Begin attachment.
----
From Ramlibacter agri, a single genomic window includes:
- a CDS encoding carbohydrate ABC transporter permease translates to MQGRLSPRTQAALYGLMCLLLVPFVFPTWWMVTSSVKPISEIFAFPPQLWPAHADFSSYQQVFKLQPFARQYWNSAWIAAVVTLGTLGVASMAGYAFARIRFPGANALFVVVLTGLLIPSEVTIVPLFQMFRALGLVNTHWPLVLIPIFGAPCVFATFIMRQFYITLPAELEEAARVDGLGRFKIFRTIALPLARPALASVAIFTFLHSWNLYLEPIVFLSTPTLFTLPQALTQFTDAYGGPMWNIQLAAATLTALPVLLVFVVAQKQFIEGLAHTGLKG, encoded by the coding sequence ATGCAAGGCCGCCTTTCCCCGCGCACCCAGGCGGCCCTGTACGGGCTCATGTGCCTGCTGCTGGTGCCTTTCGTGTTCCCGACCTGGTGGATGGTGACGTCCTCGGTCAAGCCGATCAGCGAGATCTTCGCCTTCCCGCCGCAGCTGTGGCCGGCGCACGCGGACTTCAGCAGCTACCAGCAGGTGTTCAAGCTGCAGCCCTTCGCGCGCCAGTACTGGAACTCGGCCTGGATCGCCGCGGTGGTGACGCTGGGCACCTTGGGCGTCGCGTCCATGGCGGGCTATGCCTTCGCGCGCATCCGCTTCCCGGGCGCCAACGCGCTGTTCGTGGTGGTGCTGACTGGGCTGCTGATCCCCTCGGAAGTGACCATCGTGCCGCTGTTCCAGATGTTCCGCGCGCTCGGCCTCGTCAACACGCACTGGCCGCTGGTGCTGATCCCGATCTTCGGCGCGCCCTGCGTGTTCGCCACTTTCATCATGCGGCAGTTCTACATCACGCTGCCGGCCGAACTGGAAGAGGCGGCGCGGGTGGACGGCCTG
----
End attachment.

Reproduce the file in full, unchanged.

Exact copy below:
From Ramlibacter agri, a single genomic window includes:
- a CDS encoding carbohydrate ABC transporter permease translates to MQGRLSPRTQAALYGLMCLLLVPFVFPTWWMVTSSVKPISEIFAFPPQLWPAHADFSSYQQVFKLQPFARQYWNSAWIAAVVTLGTLGVASMAGYAFARIRFPGANALFVVVLTGLLIPSEVTIVPLFQMFRALGLVNTHWPLVLIPIFGAPCVFATFIMRQFYITLPAELEEAARVDGLGRFKIFRTIALPLARPALASVAIFTFLHSWNLYLEPIVFLSTPTLFTLPQALTQFTDAYGGPMWNIQLAAATLTALPVLLVFVVAQKQFIEGLAHTGLKG, encoded by the coding sequence ATGCAAGGCCGCCTTTCCCCGCGCACCCAGGCGGCCCTGTACGGGCTCATGTGCCTGCTGCTGGTGCCTTTCGTGTTCCCGACCTGGTGGATGGTGACGTCCTCGGTCAAGCCGATCAGCGAGATCTTCGCCTTCCCGCCGCAGCTGTGGCCGGCGCACGCGGACTTCAGCAGCTACCAGCAGGTGTTCAAGCTGCAGCCCTTCGCGCGCCAGTACTGGAACTCGGCCTGGATCGCCGCGGTGGTGACGCTGGGCACCTTGGGCGTCGCGTCCATGGCGGGCTATGCCTTCGCGCGCATCCGCTTCCCGGGCGCCAACGCGCTGTTCGTGGTGGTGCTGACTGGGCTGCTGATCCCCTCGGAAGTGACCATCGTGCCGCTGTTCCAGATGTTCCGCGCGCTCGGCCTCGTCAACACGCACTGGCCGCTGGTGCTGATCCCGATCTTCGGCGCGCCCTGCGTGTTCGCCACTTTCATCATGCGGCAGTTCTACATCACGCTGCCGGCCGAACTGGAAGAGGCGGCGCGGGTGGACGGCCTG